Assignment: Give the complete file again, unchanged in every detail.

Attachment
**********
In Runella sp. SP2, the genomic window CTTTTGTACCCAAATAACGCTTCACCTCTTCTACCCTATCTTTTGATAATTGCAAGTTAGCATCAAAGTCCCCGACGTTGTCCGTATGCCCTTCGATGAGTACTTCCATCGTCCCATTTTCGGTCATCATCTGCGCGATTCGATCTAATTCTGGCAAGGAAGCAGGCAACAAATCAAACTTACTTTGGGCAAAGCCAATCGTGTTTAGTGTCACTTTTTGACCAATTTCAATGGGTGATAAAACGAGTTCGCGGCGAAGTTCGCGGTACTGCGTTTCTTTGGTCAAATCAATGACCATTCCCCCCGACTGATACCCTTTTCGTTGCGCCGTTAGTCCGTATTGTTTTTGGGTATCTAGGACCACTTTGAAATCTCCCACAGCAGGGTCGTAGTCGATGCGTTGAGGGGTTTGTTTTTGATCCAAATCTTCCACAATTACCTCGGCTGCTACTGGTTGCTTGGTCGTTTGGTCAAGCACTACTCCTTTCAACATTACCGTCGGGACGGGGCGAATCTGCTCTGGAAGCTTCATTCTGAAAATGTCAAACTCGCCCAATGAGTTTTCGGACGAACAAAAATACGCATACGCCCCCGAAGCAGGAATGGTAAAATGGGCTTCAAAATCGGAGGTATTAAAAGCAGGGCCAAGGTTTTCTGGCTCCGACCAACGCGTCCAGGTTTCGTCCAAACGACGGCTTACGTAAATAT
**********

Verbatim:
In Runella sp. SP2, the genomic window CTTTTGTACCCAAATAACGCTTCACCTCTTCTACCCTATCTTTTGATAATTGCAAGTTAGCATCAAAGTCCCCGACGTTGTCCGTATGCCCTTCGATGAGTACTTCCATCGTCCCATTTTCGGTCATCATCTGCGCGATTCGATCTAATTCTGGCAAGGAAGCAGGCAACAAATCAAACTTACTTTGGGCAAAGCCAATCGTGTTTAGTGTCACTTTTTGACCAATTTCAATGGGTGATAAAACGAGTTCGCGGCGAAGTTCGCGGTACTGCGTTTCTTTGGTCAAATCAATGACCATTCCCCCCGACTGATACCCTTTTCGTTGCGCCGTTAGTCCGTATTGTTTTTGGGTATCTAGGACCACTTTGAAATCTCCCACAGCAGGGTCGTAGTCGATGCGTTGAGGGGTTTGTTTTTGATCCAAATCTTCCACAATTACCTCGGCTGCTACTGGTTGCTTGGTCGTTTGGTCAAGCACTACTCCTTTCAACATTACCGTCGGGACGGGGCGAATCTGCTCTGGAAGCTTCATTCTGAAAATGTCAAACTCGCCCAATGAGTTTTCGGACGAACAAAAATACGCATACGCCCCCGAAGCAGGAATGGTAAAATGGGCTTCAAAATCGGAGGTATTAAAAGCAGGGCCAAGGTTTTCTGGCTCCGACCAACGCGTCCAGGTTTCGTCCAAACGACGGCTTACGTAAATAT